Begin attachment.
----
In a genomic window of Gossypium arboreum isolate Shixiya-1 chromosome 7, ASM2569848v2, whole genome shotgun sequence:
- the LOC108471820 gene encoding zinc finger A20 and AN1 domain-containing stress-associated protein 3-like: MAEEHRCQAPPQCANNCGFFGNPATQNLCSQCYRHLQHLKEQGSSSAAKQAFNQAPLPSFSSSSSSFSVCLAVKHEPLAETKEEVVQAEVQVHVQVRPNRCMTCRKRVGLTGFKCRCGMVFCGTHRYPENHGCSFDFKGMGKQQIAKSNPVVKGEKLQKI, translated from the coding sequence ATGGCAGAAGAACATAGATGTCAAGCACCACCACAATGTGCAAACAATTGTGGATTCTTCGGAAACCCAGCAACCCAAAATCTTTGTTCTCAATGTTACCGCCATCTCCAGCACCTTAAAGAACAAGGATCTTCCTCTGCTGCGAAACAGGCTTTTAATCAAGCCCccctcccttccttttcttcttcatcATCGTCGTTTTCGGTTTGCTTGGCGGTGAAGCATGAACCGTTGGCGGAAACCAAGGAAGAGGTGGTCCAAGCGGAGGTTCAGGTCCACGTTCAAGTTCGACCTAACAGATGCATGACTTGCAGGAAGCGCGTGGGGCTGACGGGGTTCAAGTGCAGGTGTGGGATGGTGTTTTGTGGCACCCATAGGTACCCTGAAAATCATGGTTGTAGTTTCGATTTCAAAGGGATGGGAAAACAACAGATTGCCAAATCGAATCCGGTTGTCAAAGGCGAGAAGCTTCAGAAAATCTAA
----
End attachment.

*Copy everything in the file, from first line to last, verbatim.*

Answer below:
In a genomic window of Gossypium arboreum isolate Shixiya-1 chromosome 7, ASM2569848v2, whole genome shotgun sequence:
- the LOC108471820 gene encoding zinc finger A20 and AN1 domain-containing stress-associated protein 3-like: MAEEHRCQAPPQCANNCGFFGNPATQNLCSQCYRHLQHLKEQGSSSAAKQAFNQAPLPSFSSSSSSFSVCLAVKHEPLAETKEEVVQAEVQVHVQVRPNRCMTCRKRVGLTGFKCRCGMVFCGTHRYPENHGCSFDFKGMGKQQIAKSNPVVKGEKLQKI, translated from the coding sequence ATGGCAGAAGAACATAGATGTCAAGCACCACCACAATGTGCAAACAATTGTGGATTCTTCGGAAACCCAGCAACCCAAAATCTTTGTTCTCAATGTTACCGCCATCTCCAGCACCTTAAAGAACAAGGATCTTCCTCTGCTGCGAAACAGGCTTTTAATCAAGCCCccctcccttccttttcttcttcatcATCGTCGTTTTCGGTTTGCTTGGCGGTGAAGCATGAACCGTTGGCGGAAACCAAGGAAGAGGTGGTCCAAGCGGAGGTTCAGGTCCACGTTCAAGTTCGACCTAACAGATGCATGACTTGCAGGAAGCGCGTGGGGCTGACGGGGTTCAAGTGCAGGTGTGGGATGGTGTTTTGTGGCACCCATAGGTACCCTGAAAATCATGGTTGTAGTTTCGATTTCAAAGGGATGGGAAAACAACAGATTGCCAAATCGAATCCGGTTGTCAAAGGCGAGAAGCTTCAGAAAATCTAA